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    Environmental factors modulating the stability and enzymatic activity of the Petrotoga mobilis Esterase (PmEst)

    D'Auria, S. and Lopes, J.L.S. and Yoneda, Juliana and Martins, J.M. and DeMarco, R. and Jameson, D.M. and Castro, A.M. and Bossolan, N.R.S. and Wallace, Bonnie A. and Araujo, A.P.U. (2016) Environmental factors modulating the stability and enzymatic activity of the Petrotoga mobilis Esterase (PmEst). PLoS One 11 (6), e0158146. ISSN 1932-6203.

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    Abstract

    Enzymes isolated from thermophilic organisms found in oil reservoirs can find applications in many fields, including the oleochemical, pharmaceutical, bioenergy, and food/dairy industries. In this study, in silico identification and recombinant production of an esterase from the extremophile bacteria Petrotoga mobilis (designated PmEst) were performed. Then biochemical, bioinformatics and structural characterizations were undertaken using a combination of synchrotron radiation circular dichroism (SRCD) and fluorescence spectroscopies to correlate PmEst stability and hydrolytic activity on different substrates. The enzyme presented a high Michaelis-Menten constant (KM 0.16 mM) and optimum activity at ~55°C for p-nitrophenyl butyrate. The secondary structure of PmEst was preserved at acid pH, but not under alkaline conditions. PmEst was unfolded at high concentrations of urea or guanidine through apparently different mechanisms. The esterase activity of PmEst was preserved in the presence of ethanol or propanol and its melting temperature increased ~8°C in the presence of these organic solvents. PmEst is a mesophilic esterase with substrate preference towards short-to medium-length acyl chains. The SRCD data of PmEst is in agreement with the prediction of an α/β protein, which leads us to assume that it displays a typical fold of esterases from this family. The increased enzyme stability in organic solvents may enable novel applications for its use in synthetic biology. Taken together, our results demonstrate features of the PmEst enzyme that indicate it may be suitable for applications in industrial processes, particularly, when the use of polar organic solvents is required.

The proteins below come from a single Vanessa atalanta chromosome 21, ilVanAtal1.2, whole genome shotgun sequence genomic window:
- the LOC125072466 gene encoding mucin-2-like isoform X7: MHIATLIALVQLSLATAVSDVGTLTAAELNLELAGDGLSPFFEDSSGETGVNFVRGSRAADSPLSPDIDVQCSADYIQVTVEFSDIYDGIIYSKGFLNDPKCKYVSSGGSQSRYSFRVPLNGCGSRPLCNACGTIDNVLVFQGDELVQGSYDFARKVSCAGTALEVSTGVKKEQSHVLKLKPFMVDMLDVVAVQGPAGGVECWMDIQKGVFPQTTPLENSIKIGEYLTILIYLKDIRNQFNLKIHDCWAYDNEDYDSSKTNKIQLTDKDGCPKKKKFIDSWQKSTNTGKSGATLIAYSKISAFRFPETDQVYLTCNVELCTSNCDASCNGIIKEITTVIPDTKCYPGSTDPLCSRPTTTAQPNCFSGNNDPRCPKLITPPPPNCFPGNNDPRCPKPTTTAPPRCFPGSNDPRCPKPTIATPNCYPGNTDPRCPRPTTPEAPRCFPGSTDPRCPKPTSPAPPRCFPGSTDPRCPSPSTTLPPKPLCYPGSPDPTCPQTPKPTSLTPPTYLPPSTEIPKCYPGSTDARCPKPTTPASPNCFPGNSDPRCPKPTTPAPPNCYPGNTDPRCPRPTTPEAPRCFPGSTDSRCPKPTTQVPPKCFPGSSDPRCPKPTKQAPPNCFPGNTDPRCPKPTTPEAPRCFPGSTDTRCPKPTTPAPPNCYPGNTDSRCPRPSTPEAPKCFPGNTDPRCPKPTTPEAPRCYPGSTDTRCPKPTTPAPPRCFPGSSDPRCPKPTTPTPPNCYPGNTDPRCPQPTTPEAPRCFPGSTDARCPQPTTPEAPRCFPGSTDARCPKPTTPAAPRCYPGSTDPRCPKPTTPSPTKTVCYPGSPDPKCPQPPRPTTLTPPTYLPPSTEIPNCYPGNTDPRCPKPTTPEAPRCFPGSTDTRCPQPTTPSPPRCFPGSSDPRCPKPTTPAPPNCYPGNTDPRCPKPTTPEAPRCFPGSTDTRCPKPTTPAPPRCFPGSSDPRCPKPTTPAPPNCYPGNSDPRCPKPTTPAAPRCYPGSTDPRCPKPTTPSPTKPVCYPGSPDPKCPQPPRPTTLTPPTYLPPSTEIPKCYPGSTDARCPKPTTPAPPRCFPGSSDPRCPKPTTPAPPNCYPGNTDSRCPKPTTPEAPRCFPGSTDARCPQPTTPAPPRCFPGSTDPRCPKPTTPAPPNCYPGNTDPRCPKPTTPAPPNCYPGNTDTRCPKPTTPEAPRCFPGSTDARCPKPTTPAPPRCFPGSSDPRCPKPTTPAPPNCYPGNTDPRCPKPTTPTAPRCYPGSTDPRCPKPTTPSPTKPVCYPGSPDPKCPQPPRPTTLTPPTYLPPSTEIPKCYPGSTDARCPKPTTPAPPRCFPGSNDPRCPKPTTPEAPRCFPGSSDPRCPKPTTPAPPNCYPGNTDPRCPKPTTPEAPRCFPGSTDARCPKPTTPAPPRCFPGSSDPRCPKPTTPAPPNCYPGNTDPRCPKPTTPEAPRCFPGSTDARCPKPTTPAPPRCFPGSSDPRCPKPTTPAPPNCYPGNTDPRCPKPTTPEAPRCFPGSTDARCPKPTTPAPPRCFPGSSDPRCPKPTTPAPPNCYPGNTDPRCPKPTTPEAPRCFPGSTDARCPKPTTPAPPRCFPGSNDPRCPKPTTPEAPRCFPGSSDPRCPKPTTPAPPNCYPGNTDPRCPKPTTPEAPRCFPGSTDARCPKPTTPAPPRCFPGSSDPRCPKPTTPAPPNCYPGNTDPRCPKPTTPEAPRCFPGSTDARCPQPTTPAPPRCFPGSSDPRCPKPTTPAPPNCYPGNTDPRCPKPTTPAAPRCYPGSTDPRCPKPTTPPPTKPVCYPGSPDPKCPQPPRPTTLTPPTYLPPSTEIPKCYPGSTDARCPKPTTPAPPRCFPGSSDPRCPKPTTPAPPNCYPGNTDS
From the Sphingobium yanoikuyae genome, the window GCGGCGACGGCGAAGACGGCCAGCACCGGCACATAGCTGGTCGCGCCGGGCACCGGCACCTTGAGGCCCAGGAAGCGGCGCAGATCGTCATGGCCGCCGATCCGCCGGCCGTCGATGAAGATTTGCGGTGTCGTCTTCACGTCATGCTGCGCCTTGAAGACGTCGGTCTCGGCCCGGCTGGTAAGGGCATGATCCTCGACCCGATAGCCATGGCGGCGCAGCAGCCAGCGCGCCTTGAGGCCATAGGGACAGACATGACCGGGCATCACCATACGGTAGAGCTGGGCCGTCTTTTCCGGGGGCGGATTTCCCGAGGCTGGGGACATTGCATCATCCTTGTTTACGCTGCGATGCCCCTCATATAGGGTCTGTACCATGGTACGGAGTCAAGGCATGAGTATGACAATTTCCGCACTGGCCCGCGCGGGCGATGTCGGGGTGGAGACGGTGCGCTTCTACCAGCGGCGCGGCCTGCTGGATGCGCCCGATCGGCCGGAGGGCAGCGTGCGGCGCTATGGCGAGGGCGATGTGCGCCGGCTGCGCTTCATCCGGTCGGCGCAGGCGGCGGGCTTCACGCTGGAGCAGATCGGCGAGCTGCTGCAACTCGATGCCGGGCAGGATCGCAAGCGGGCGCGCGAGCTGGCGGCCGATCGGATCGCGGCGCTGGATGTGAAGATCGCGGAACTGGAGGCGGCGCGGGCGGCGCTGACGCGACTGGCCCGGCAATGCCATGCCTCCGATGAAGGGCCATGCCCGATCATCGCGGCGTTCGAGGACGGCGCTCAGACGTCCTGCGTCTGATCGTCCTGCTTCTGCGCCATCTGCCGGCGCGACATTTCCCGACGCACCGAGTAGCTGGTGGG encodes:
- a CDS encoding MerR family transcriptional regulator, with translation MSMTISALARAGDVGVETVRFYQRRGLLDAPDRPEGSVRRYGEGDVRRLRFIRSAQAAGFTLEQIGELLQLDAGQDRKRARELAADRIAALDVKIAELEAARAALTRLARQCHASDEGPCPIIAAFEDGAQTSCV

Metadata

    Item Type: Article
    School: Birkbeck Schools and Departments > School of Science > Biological Sciences
    Research Centre: Bioinformatics, Bloomsbury Centre for, Structural Molecular Biology, Institute of (ISMB)
    Depositing User: Administrator
    Date Deposited: 30 Jun 2016 08:38
    Last Modified: 04 Sep 2017 14:24
    URI: http://eprints.bbk.ac.uk/id/eprint/15670

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